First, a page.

Where is it and why do we care?
By Julia Siedlanowska, Staff Writer
The struggle for equality in the world as a woman is something that affects my entire life. It affects the movies I sit through and enjoy, it affects my relationships, and it affects the way I create my art. Art and the question of equality were recently mashed together for me when I was cast in an all-female version of Shakespeare’s The Winter’s Tale. For me the experience has taken a microscope to the struggles of women not only in the theatre, but also in life. This being said, it has left me with a far more positive outlook of the community and myself. It has left me with hope.
Lisa Wolpe, founder of the LA Women’s Shakespeare Company (LAWSC), directed the show here in Vancouver for Classic Chic Productions’ inaugural play. With over 20 years experience playing male characters and directing shows with all-female casts, she is known as an expert on gender-bending. In LAWSC, just as in this version of The Winter’s Tale, all roles are played by women. Many will note that this is a reversal of how things were done in Shakespeare’s times when little boys were hired to play all the female roles, as it was illegal for women to act on stage. During the rehearsal process, Wolpe mentioned on several occasions that she believed Mary Sidney, one of the wealthiest and most well-educated women of Shakespeare’s time to be the true author of his texts. There is much evidence to support this, not in the least Shakespeare’s (or whoever that may have actually been) ability to create well rounded and sometimes “outspoken” women.
Kyle Moore, after an interview with Wolpe for Footlights, succinctly described her reasons for creating all-female theatre: “[It] disallows the victim mentality. Women can squarely face the world, their energy focussed to a point, not dissipated in an effort to avoid attention.”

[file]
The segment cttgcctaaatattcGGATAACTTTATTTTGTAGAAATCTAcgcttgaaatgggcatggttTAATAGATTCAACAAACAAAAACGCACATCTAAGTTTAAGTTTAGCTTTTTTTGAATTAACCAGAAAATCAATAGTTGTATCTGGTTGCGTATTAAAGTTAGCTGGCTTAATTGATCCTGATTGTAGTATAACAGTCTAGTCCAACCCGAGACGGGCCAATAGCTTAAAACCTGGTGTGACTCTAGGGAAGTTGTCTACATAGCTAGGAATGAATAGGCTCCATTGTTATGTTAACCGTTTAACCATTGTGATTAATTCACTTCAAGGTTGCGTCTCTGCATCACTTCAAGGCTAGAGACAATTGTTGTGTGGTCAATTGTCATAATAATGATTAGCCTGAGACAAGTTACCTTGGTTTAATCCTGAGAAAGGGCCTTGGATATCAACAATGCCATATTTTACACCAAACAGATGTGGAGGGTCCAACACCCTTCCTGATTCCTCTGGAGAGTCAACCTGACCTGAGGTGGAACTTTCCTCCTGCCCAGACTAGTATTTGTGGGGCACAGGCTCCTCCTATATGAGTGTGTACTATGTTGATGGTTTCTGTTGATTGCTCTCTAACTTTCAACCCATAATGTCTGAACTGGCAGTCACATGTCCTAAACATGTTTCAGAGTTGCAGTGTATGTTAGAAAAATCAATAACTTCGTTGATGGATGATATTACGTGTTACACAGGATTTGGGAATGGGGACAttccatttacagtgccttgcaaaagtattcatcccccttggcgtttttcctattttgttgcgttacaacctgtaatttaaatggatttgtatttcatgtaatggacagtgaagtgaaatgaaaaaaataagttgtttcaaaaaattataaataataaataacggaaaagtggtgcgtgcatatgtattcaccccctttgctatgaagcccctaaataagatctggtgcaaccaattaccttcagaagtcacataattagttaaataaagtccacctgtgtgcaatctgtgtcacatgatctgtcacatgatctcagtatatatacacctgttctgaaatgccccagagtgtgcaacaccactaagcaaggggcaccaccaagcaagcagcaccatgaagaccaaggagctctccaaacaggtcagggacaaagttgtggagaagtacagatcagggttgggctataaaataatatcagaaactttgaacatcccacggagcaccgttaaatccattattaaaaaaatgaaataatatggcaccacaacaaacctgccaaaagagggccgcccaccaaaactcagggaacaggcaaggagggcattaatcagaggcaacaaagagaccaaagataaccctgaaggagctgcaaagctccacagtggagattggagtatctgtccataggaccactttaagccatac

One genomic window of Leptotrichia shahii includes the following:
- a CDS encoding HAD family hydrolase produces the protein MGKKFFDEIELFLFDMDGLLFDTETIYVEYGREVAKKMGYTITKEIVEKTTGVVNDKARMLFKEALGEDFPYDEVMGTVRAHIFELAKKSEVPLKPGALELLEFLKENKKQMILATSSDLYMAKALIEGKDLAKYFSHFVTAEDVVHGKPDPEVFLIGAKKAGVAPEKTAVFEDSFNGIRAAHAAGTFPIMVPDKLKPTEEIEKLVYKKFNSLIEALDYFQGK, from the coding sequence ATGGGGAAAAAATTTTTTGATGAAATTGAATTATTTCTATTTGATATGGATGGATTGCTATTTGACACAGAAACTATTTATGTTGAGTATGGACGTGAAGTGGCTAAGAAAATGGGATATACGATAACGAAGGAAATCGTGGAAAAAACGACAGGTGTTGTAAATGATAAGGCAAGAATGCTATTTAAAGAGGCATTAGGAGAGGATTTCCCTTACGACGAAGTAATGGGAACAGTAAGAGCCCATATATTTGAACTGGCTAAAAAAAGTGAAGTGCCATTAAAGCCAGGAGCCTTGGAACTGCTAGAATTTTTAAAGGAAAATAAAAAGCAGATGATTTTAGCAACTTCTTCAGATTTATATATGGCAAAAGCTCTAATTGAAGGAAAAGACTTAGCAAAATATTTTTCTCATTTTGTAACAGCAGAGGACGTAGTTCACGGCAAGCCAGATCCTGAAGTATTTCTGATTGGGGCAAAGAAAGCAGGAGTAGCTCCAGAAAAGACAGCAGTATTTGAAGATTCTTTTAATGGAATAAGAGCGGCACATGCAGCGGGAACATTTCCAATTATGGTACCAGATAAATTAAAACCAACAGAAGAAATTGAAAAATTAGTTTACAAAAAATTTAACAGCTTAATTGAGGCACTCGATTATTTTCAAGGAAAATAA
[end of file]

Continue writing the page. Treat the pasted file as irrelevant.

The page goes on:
This is something that I know many women struggle with. In the rehearsal process, many of the actors playing male roles had to rid themselves of some of their feminine tendencies. “Don’t expose all that emotion,” “Don’t hide your genitals,” and “Lead with your basket,” were some directions commonly heard. My character exploration led me to experience the struggles of growing up as a male, as well as a female.
Now in this production it was easy to feel supported, but the company itself was created out of a need that wasn’t being met in the current world of theatre. When I asked Christina Campbell, Artistic Director of Classic Chic Productions, why she created the company she said, “The short answer is because I want to play Iago and this is the only way I’ll ever be able to do it. The longer answer is because women need an avenue to practice our craft and explore roles outside of the gender box. We are, after all, human beings; why shouldn’t we, as actors, be able to explore the full range of our humanity?”
“That changes with the playwrights before anything else,” said Colleen Winton, who plays the Old Shepherd in The Winter’s Tale. “It’s bizarre to me that there aren’t more stories out there with women as the central character, because it’s mainly women who go to the theatre.”